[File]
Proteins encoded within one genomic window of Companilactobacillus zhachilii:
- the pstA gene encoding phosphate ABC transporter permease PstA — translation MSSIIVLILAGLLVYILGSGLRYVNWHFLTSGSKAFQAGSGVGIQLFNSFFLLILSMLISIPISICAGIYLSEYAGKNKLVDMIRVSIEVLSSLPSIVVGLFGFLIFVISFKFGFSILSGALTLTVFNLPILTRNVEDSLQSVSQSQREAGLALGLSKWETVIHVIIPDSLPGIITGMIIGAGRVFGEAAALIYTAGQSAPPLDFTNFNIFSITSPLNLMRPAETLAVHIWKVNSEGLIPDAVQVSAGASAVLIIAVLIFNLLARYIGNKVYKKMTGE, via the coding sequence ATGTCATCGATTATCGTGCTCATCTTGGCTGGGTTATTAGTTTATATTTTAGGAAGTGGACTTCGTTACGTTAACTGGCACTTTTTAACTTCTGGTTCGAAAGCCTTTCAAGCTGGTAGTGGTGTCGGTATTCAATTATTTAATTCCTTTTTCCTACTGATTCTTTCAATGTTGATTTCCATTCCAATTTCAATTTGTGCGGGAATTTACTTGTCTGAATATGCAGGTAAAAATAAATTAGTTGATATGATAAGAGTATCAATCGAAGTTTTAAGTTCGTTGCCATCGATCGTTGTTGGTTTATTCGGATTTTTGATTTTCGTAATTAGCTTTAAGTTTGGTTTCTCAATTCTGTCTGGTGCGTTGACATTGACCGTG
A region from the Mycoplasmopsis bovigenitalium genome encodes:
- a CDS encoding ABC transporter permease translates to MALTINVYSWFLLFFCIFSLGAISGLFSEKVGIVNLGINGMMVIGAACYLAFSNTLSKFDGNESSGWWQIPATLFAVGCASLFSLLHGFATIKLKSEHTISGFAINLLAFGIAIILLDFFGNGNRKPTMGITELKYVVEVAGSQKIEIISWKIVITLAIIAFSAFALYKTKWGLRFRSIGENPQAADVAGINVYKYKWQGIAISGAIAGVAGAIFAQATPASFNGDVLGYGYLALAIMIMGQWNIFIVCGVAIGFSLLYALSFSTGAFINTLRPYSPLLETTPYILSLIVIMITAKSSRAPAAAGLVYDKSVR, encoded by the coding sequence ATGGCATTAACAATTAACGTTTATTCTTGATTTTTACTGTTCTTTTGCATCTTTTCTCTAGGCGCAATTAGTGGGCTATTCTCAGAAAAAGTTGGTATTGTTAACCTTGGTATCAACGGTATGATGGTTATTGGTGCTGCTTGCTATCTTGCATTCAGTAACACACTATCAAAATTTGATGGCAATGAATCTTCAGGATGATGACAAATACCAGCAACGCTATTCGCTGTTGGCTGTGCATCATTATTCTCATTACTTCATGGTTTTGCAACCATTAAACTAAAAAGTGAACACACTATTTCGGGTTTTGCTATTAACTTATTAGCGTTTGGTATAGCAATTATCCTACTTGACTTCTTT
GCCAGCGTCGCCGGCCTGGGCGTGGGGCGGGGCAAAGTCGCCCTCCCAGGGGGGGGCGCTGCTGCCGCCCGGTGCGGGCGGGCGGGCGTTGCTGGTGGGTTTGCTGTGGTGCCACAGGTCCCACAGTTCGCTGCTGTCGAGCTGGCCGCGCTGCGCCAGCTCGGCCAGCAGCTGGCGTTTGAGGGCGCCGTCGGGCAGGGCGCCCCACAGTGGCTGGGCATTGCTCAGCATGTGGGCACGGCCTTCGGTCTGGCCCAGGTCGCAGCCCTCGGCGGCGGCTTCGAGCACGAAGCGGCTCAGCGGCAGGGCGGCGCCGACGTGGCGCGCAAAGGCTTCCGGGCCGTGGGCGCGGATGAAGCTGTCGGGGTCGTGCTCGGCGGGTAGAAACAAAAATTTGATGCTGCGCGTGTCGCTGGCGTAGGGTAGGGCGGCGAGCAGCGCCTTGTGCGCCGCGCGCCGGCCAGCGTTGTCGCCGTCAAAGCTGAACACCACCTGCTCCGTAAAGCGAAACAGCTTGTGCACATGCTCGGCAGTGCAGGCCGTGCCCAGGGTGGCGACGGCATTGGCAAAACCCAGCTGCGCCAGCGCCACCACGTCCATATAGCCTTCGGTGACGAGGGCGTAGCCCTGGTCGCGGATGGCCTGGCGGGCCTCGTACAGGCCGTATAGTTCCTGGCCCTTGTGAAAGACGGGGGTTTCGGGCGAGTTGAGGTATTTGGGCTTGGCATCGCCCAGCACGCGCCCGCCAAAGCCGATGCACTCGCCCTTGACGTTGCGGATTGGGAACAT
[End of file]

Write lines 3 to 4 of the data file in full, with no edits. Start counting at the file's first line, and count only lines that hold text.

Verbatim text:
A region from the Mycoplasmopsis bovigenitalium genome encodes:
- a CDS encoding ABC transporter permease translates to MALTINVYSWFLLFFCIFSLGAISGLFSEKVGIVNLGINGMMVIGAACYLAFSNTLSKFDGNESSGWWQIPATLFAVGCASLFSLLHGFATIKLKSEHTISGFAINLLAFGIAIILLDFFGNGNRKPTMGITELKYVVEVAGSQKIEIISWKIVITLAIIAFSAFALYKTKWGLRFRSIGENPQAADVAGINVYKYKWQGIAISGAIAGVAGAIFAQATPASFNGDVLGYGYLALAIMIMGQWNIFIVCGVAIGFSLLYALSFSTGAFINTLRPYSPLLETTPYILSLIVIMITAKSSRAPAAAGLVYDKSVR, encoded by the coding sequence ATGGCATTAACAATTAACGTTTATTCTTGATTTTTACTGTTCTTTTGCATCTTTTCTCTAGGCGCAATTAGTGGGCTATTCTCAGAAAAAGTTGGTATTGTTAACCTTGGTATCAACGGTATGATGGTTATTGGTGCTGCTTGCTATCTTGCATTCAGTAACACACTATCAAAATTTGATGGCAATGAATCTTCAGGATGATGACAAATACCAGCAACGCTATTCGCTGTTGGCTGTGCATCATTATTCTCATTACTTCATGGTTTTGCAACCATTAAACTAAAAAGTGAACACACTATTTCGGGTTTTGCTATTAACTTATTAGCGTTTGGTATAGCAATTATCCTACTTGACTTCTTT